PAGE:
My husband and I have our equal share of pet peeves around the house. He gets annoyed when I leave the light on in the basement (weird sounds come from the boiler and I get scared a sea creature is going to come up through the sump pump and bite my ankles), and I just don't understand why he can't put his dishes in the dishwasher (anyone want to explain this to me?). However, in the words of Abe Lincoln, "a friend is one who has the same enemies as you have." Our common foe? Coats.
Without a formal entryway or hall closet by the front door, our arrival home had come to include some combination of dropping the diaper bag, dropping the groceries, dropping the kids (somewhere soft and not on their heads) and dropping our coats wherever we were standing when we got hot....on top of a bag, on the backs of chairs, or dangling over the stool in the kitchen.
I decided it was high time to give our rogue coats a home, the only logical location being this unclaimed, empty wall space by the front door.
With a only drill and a saw (and a burning desire to never again lean back against a wet, smelly coat draped over the couch), we installed this board and batten entryway.
And, apparently, a lumpy rug. (I'm taking the "Fat Amy" approach here from Pitch Perfect - if I say it before you do, then you won't say it behind my back. Because I know you're thinking it. Or maybe you didn't notice what with the shiny brass doorknob glaring at you. I know. It's on my list.)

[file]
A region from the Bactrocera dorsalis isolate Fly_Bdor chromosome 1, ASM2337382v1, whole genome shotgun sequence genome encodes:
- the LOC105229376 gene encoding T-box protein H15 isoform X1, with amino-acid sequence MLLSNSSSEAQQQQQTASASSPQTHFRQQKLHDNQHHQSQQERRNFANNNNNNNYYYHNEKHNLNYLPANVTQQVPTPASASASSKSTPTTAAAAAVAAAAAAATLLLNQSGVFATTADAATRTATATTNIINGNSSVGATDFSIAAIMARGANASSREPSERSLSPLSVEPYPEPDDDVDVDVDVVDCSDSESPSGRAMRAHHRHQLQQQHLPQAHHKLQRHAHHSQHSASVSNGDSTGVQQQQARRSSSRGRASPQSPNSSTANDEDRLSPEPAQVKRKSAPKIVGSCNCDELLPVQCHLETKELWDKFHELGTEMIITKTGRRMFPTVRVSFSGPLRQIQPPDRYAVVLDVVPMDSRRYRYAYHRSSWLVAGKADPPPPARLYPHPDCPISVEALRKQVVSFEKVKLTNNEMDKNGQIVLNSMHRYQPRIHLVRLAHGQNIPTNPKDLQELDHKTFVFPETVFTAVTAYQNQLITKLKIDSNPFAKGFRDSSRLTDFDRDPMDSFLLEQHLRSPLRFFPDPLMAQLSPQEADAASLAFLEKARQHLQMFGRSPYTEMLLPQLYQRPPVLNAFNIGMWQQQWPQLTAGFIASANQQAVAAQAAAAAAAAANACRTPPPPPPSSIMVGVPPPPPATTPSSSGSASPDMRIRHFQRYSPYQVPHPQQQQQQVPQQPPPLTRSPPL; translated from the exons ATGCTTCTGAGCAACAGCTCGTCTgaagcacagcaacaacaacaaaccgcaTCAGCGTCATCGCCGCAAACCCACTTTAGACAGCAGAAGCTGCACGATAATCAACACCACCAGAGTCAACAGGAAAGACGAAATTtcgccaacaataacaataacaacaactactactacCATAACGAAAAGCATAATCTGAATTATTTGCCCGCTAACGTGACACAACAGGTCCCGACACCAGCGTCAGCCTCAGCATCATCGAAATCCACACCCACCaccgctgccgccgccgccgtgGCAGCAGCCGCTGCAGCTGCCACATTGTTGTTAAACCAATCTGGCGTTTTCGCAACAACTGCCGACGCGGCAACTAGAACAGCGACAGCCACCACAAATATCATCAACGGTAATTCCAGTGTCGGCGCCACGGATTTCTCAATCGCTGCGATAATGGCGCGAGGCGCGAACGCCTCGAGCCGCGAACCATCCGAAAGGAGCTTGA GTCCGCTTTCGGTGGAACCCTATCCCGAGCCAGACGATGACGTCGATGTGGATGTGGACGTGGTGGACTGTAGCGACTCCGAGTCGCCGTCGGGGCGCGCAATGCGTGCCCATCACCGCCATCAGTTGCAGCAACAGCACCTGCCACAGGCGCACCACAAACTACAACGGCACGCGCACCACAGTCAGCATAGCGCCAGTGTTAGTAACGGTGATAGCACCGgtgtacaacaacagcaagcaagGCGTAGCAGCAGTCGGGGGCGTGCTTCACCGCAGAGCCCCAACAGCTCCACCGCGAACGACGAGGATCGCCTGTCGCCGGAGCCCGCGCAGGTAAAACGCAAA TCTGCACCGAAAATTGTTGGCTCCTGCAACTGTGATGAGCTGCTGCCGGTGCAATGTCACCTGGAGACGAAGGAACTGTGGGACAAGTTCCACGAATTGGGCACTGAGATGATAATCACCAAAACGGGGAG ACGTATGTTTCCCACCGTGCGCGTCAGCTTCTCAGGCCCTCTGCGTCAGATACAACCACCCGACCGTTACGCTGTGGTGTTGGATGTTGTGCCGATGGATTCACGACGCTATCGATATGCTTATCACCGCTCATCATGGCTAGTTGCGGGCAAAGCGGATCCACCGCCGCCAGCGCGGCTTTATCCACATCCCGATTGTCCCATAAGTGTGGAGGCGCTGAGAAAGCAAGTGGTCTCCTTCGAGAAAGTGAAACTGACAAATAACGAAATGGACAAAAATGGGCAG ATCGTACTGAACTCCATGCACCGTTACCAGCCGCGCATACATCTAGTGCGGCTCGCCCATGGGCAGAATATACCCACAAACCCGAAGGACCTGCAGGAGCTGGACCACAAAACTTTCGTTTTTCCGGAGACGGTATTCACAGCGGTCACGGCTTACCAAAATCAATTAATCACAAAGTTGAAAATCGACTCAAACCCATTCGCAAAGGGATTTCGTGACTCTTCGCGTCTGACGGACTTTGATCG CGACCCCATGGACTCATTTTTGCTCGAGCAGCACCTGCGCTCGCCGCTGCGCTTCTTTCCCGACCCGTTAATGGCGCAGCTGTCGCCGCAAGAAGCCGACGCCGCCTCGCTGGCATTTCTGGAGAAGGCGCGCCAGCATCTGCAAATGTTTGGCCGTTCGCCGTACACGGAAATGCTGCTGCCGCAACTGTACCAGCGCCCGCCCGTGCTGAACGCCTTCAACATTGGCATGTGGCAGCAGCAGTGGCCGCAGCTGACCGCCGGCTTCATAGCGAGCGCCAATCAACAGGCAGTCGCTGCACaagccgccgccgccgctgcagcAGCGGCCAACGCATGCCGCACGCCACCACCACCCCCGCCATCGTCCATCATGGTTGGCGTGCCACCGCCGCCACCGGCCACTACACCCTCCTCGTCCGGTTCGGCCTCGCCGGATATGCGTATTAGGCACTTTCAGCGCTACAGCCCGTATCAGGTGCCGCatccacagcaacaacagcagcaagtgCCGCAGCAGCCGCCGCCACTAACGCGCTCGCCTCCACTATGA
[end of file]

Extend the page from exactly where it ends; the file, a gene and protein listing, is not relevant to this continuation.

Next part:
The process was fairly straightforward, just a lot of measuring (and measuring again and cutting mitered corners for the shelves with a hand saw because I think callouses are awesome). The only "oops, didn't think of that" moment was with regards to the brackets for the shelves. I didn't want the door to hit the shelves if someone were to open the door with enthusiasm (my two year old likes to make an entrance), so I decided to cut them to a mere 5" wide. Guess what - they don't sell affordable wood shelf brackets at such a small size (especially once you take out another 1/2" for the vertical board it would be affixed to). What's a girl to do? Panic. Then cry a little. Then eat a Fun Size Twix bar you find in the bottom of your purse left over from Halloween. And then solve the problem, as us women folk are apt to do. Here's my solution. Know what it is?
A bracket. For a handrail. If you got it right I'll give you a bite of my Twix.
Here's the right-hand side as you come down the stairs.
My favorite little detail is the row of key hooks above the lightswitch.
Phase two of the project will be to add a bench on the left with a little storage underneath.